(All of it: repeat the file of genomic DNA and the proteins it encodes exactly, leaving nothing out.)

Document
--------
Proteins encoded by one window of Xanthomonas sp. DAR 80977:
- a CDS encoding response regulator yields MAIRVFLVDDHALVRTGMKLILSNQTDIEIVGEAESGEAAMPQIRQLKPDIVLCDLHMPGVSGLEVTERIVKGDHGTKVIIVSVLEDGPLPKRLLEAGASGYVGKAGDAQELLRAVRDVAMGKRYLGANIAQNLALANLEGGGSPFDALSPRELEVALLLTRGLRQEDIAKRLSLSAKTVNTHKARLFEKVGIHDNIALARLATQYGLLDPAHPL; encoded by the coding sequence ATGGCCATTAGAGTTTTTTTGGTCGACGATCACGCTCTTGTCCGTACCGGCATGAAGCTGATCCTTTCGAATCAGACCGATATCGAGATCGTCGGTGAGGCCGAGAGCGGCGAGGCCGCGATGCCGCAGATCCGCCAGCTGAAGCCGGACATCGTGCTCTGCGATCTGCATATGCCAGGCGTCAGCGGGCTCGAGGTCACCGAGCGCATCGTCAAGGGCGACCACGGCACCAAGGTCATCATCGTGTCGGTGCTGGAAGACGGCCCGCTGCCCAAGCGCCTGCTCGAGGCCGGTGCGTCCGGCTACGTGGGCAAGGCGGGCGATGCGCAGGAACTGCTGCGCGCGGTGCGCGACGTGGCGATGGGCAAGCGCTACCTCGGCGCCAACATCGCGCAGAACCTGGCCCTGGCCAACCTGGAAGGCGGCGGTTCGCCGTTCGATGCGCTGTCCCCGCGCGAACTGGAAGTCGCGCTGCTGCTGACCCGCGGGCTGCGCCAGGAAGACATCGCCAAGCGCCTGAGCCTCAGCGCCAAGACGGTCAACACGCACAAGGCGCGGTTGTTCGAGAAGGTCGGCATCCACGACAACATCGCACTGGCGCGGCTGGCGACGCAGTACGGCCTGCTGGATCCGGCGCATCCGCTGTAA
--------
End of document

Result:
Proteins encoded by one window of Xanthomonas sp. DAR 80977:
- a CDS encoding response regulator yields MAIRVFLVDDHALVRTGMKLILSNQTDIEIVGEAESGEAAMPQIRQLKPDIVLCDLHMPGVSGLEVTERIVKGDHGTKVIIVSVLEDGPLPKRLLEAGASGYVGKAGDAQELLRAVRDVAMGKRYLGANIAQNLALANLEGGGSPFDALSPRELEVALLLTRGLRQEDIAKRLSLSAKTVNTHKARLFEKVGIHDNIALARLATQYGLLDPAHPL; encoded by the coding sequence ATGGCCATTAGAGTTTTTTTGGTCGACGATCACGCTCTTGTCCGTACCGGCATGAAGCTGATCCTTTCGAATCAGACCGATATCGAGATCGTCGGTGAGGCCGAGAGCGGCGAGGCCGCGATGCCGCAGATCCGCCAGCTGAAGCCGGACATCGTGCTCTGCGATCTGCATATGCCAGGCGTCAGCGGGCTCGAGGTCACCGAGCGCATCGTCAAGGGCGACCACGGCACCAAGGTCATCATCGTGTCGGTGCTGGAAGACGGCCCGCTGCCCAAGCGCCTGCTCGAGGCCGGTGCGTCCGGCTACGTGGGCAAGGCGGGCGATGCGCAGGAACTGCTGCGCGCGGTGCGCGACGTGGCGATGGGCAAGCGCTACCTCGGCGCCAACATCGCGCAGAACCTGGCCCTGGCCAACCTGGAAGGCGGCGGTTCGCCGTTCGATGCGCTGTCCCCGCGCGAACTGGAAGTCGCGCTGCTGCTGACCCGCGGGCTGCGCCAGGAAGACATCGCCAAGCGCCTGAGCCTCAGCGCCAAGACGGTCAACACGCACAAGGCGCGGTTGTTCGAGAAGGTCGGCATCCACGACAACATCGCACTGGCGCGGCTGGCGACGCAGTACGGCCTGCTGGATCCGGCGCATCCGCTGTAA